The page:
Post 3 - Hep C Treatment Journal
Middle of May - About Twice as Long a Wait for Test Results as Promised
Four weeks ago I was told that the genotype testing I completed would take a couple weeks for results to return. I don't know about everyone else but to me "a couple" is two. If it were going to potentially take longer, why can't people simply say, " a few"?
I had prepared myself to hear news in about 2 weeks time - bad news (that yes, I'm eligible for treatment) or worse news (that I'm not). Now I wait here in the fourth week chewing my nails relentlessly day after day......after day. I could, I should just call. Find out if my results came in and they've just been sitting on them, considering a ransom maybe, or biding their time, waiting for me to relinquish the last shred of sanity I have selfishly been clinging to....
Maybe tomorrow I'll call.
So its now tomorrow and I called about my results for genotype testing. This is the test that will tell me whether I am one step closer to treatment. Some genotypes are more treatable than others, or perhaps more accurate is that some types have effective treatments developed and others do not. In North America and other parts of the privileged world most people who are positive for Hep C have genotype 1, the most researched for treatments. The type which it turns out that I have.
Also as it turns out my treatment staff have had my results for some undetermined amount of time. "Did you try calling me?" Yes of course they had tried "a couple" times! "Oh I see, a couple....". (that vague term which for some really means indeterminable) "Well did you leave messages?" Though I knew damn well they had not, I was told that they had tried and were unable to leave a message for some reason they can't quite remember! OK......???? and WTF???
My immediate thoughts after making an appointment for the next round of blood work and then hanging up, were;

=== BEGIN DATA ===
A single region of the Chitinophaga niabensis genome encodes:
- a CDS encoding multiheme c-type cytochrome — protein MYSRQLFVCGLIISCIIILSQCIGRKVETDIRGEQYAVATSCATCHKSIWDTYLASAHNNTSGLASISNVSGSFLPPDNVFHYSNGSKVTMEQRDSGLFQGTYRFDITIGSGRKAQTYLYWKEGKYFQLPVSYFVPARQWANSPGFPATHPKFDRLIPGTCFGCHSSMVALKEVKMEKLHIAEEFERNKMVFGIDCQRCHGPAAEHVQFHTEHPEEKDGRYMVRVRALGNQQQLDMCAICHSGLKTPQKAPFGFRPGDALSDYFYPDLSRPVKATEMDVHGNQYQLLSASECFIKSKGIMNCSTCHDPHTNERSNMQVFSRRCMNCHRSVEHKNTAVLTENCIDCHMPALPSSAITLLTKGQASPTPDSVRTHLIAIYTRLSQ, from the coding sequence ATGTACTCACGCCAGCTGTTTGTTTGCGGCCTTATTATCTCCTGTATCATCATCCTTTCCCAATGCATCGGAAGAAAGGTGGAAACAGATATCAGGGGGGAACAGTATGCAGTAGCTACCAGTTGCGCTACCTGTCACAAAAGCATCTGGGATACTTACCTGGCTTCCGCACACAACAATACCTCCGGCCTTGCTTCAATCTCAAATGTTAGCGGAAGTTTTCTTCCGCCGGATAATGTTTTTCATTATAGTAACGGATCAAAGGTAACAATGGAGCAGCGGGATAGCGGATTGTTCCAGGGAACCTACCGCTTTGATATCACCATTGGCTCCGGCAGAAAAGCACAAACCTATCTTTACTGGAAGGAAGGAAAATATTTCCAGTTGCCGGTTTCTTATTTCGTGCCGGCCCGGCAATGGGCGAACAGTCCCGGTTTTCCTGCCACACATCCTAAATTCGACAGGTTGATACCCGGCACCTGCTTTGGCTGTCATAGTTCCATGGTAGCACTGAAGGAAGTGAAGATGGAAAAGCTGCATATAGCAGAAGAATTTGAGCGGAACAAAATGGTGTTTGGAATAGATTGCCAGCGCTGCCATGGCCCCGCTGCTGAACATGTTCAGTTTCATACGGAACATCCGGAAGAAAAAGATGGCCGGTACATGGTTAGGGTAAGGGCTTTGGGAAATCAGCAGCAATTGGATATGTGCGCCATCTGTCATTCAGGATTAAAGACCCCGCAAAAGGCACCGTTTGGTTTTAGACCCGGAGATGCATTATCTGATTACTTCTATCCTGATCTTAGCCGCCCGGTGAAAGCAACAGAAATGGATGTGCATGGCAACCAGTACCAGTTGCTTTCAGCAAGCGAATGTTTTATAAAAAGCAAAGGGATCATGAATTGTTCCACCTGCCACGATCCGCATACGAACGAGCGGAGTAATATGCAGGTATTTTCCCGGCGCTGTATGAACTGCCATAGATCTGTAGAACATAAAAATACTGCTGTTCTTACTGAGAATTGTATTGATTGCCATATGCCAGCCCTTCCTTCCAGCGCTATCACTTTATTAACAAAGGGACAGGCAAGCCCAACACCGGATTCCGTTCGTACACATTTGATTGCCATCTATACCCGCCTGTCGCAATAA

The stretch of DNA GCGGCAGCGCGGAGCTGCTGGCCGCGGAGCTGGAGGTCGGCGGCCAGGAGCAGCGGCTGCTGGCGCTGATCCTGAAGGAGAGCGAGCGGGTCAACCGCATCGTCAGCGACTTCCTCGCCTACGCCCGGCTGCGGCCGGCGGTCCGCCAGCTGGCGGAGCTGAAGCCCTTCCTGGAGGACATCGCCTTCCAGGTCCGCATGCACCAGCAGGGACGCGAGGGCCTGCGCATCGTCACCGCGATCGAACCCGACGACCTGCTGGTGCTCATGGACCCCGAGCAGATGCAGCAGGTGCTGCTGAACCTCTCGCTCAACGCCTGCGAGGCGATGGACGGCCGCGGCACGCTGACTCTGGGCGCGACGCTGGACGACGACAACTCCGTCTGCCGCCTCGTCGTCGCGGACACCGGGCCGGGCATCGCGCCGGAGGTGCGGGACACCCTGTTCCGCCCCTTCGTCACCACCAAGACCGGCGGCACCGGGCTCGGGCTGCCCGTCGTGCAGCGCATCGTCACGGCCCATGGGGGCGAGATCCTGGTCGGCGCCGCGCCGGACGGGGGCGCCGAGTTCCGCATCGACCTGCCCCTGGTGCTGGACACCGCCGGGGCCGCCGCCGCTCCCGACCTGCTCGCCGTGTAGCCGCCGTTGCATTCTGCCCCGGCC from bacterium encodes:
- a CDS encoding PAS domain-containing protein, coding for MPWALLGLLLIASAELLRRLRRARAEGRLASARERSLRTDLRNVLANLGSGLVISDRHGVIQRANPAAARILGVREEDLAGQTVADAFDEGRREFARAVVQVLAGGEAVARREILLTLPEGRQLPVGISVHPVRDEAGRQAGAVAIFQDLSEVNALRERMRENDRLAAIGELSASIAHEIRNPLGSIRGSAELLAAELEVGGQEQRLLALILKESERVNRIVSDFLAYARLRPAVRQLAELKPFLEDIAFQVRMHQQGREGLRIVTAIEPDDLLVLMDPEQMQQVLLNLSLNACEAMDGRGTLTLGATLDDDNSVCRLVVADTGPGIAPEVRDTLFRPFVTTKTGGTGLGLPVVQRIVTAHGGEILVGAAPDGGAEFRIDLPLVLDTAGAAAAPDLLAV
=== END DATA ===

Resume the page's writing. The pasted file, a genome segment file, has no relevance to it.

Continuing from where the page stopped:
What a half assed, lax attempt to reach me. If any attempt was actually made at all. Typical medical, elitist, classist, discriminatory, mentality - all drug users are hard to reach, unstable, disorganized and probably won't return staff calls anyway, so we'll get to it when and if we get to it - all good.
These were thoughts that crossed my mind immediately. They may or may not have been accurate analysis of what was going on.
Staff and I made a telephone appointment to discuss my results, an appointment which staff also missed by the way. Though to their half assed credit they did make efforts after that to contact me by calling until they reached me (for which I am grateful). Who knows what goes on behind the scenes. What kind of pressure people are under, what environments they may be working within. Whatever the case may be at the particular Toronto medical establishment I attend (one that I chose because it offers an entire Hep C treatment and support program) I find their handling of my treatment to this point - lacking. For some, it could be downright dangerous.
What must it be like for people in less privileged parts of the world? Where resources, staff, and training are often in short supply.....I guess I should count myself lucky?
About HCV: Government of Canada - Hep C